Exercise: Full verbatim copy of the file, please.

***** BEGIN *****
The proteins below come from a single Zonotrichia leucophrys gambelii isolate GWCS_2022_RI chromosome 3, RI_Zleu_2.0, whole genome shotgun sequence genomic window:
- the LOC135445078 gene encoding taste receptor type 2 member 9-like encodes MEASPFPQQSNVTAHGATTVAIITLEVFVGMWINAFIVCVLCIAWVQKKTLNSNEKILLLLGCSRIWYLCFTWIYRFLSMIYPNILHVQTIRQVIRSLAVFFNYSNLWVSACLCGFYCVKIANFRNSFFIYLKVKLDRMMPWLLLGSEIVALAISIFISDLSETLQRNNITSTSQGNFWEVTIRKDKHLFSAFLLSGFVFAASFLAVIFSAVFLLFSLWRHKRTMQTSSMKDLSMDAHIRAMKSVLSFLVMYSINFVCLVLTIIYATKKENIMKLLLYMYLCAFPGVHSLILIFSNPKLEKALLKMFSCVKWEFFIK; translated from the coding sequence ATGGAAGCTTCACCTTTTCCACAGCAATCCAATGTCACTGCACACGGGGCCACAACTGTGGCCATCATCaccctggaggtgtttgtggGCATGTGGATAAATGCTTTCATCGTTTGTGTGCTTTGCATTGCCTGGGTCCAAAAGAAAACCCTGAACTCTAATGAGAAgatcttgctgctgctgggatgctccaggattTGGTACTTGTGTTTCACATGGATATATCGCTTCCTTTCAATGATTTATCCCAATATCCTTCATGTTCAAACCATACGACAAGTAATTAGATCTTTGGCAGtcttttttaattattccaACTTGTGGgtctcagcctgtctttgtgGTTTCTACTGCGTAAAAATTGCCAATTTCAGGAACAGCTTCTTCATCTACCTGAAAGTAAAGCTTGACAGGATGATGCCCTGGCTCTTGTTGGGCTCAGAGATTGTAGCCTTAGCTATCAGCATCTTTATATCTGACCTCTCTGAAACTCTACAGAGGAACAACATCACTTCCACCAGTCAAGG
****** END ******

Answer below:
The proteins below come from a single Zonotrichia leucophrys gambelii isolate GWCS_2022_RI chromosome 3, RI_Zleu_2.0, whole genome shotgun sequence genomic window:
- the LOC135445078 gene encoding taste receptor type 2 member 9-like encodes MEASPFPQQSNVTAHGATTVAIITLEVFVGMWINAFIVCVLCIAWVQKKTLNSNEKILLLLGCSRIWYLCFTWIYRFLSMIYPNILHVQTIRQVIRSLAVFFNYSNLWVSACLCGFYCVKIANFRNSFFIYLKVKLDRMMPWLLLGSEIVALAISIFISDLSETLQRNNITSTSQGNFWEVTIRKDKHLFSAFLLSGFVFAASFLAVIFSAVFLLFSLWRHKRTMQTSSMKDLSMDAHIRAMKSVLSFLVMYSINFVCLVLTIIYATKKENIMKLLLYMYLCAFPGVHSLILIFSNPKLEKALLKMFSCVKWEFFIK; translated from the coding sequence ATGGAAGCTTCACCTTTTCCACAGCAATCCAATGTCACTGCACACGGGGCCACAACTGTGGCCATCATCaccctggaggtgtttgtggGCATGTGGATAAATGCTTTCATCGTTTGTGTGCTTTGCATTGCCTGGGTCCAAAAGAAAACCCTGAACTCTAATGAGAAgatcttgctgctgctgggatgctccaggattTGGTACTTGTGTTTCACATGGATATATCGCTTCCTTTCAATGATTTATCCCAATATCCTTCATGTTCAAACCATACGACAAGTAATTAGATCTTTGGCAGtcttttttaattattccaACTTGTGGgtctcagcctgtctttgtgGTTTCTACTGCGTAAAAATTGCCAATTTCAGGAACAGCTTCTTCATCTACCTGAAAGTAAAGCTTGACAGGATGATGCCCTGGCTCTTGTTGGGCTCAGAGATTGTAGCCTTAGCTATCAGCATCTTTATATCTGACCTCTCTGAAACTCTACAGAGGAACAACATCACTTCCACCAGTCAAGG